Until now, federal politicians have been unanimous in supporting supply management, but Hall Findlay says that was only because they feared the electoral clout of dairy and poultry farmers.
Now, she says, there are so few quota-holding farmers left that even if they vote in a solid block, they could only change the results in a few, if any, ridings.
Furthermore, she says supply management increases the price of Canadian dairy products to two to three times as high as in the United States, so a lot of Canadian voters would be in favour of ending supply management.
“Even if such a worst-case scenario had happened in 2011 (dairy farmers voting in a solid block), we'd still have a Conservative majority," she said, speaking at a new conference convened by The School of Public Policy.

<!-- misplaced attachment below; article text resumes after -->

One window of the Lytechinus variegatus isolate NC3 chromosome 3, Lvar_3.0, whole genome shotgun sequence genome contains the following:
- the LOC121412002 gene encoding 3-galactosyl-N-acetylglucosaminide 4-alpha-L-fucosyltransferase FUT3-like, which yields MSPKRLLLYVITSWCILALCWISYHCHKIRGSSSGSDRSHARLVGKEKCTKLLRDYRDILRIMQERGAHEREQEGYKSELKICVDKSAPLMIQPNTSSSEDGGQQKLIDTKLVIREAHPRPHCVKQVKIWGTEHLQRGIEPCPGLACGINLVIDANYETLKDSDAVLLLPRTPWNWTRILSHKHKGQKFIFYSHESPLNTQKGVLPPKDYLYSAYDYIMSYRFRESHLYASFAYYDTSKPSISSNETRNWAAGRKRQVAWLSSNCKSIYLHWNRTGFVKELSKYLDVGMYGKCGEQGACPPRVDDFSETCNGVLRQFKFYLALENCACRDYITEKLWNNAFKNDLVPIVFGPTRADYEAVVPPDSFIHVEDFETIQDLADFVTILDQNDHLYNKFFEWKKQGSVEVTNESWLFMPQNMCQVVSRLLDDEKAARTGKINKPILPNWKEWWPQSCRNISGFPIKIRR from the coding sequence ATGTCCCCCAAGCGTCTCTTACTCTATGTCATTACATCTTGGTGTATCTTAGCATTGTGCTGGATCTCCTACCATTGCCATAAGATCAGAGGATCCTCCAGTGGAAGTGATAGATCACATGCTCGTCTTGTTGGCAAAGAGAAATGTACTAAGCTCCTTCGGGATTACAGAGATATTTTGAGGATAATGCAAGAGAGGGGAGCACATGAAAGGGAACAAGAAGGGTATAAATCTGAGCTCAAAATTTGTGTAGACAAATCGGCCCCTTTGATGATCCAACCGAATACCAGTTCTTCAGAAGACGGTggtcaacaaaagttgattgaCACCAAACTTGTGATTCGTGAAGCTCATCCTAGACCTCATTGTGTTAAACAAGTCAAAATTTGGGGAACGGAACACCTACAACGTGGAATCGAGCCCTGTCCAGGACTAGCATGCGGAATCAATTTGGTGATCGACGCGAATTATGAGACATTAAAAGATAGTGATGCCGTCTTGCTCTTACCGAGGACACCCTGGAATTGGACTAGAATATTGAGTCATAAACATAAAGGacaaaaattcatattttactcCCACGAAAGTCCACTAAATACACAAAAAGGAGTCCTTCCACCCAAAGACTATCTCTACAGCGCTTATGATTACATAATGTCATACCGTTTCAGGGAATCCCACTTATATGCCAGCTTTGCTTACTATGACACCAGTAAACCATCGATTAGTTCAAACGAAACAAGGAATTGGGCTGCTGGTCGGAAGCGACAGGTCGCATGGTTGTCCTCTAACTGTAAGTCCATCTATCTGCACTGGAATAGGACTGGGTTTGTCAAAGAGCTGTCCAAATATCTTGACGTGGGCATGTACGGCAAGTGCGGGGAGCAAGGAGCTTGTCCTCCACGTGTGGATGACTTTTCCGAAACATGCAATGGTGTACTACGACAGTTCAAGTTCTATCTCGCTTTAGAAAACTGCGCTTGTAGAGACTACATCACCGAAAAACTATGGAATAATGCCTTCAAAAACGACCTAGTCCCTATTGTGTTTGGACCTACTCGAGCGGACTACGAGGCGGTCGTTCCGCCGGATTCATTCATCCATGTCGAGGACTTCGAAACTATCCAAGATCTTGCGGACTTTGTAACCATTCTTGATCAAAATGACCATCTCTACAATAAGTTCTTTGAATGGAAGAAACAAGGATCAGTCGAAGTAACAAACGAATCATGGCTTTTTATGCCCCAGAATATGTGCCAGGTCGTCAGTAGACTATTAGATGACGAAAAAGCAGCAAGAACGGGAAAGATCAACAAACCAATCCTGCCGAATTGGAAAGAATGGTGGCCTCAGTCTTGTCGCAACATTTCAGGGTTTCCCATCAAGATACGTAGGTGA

Hall Findlay (who represented Willowdale, Ontario) said it’s “grossly unfair” that supply management has made it difficult for Canada to negotiate free-trade agreements that would benefit most Canadians.
She also claims that the number of dairy farms has declined by 91 per cent since national dairy-sector supply management began in 1971.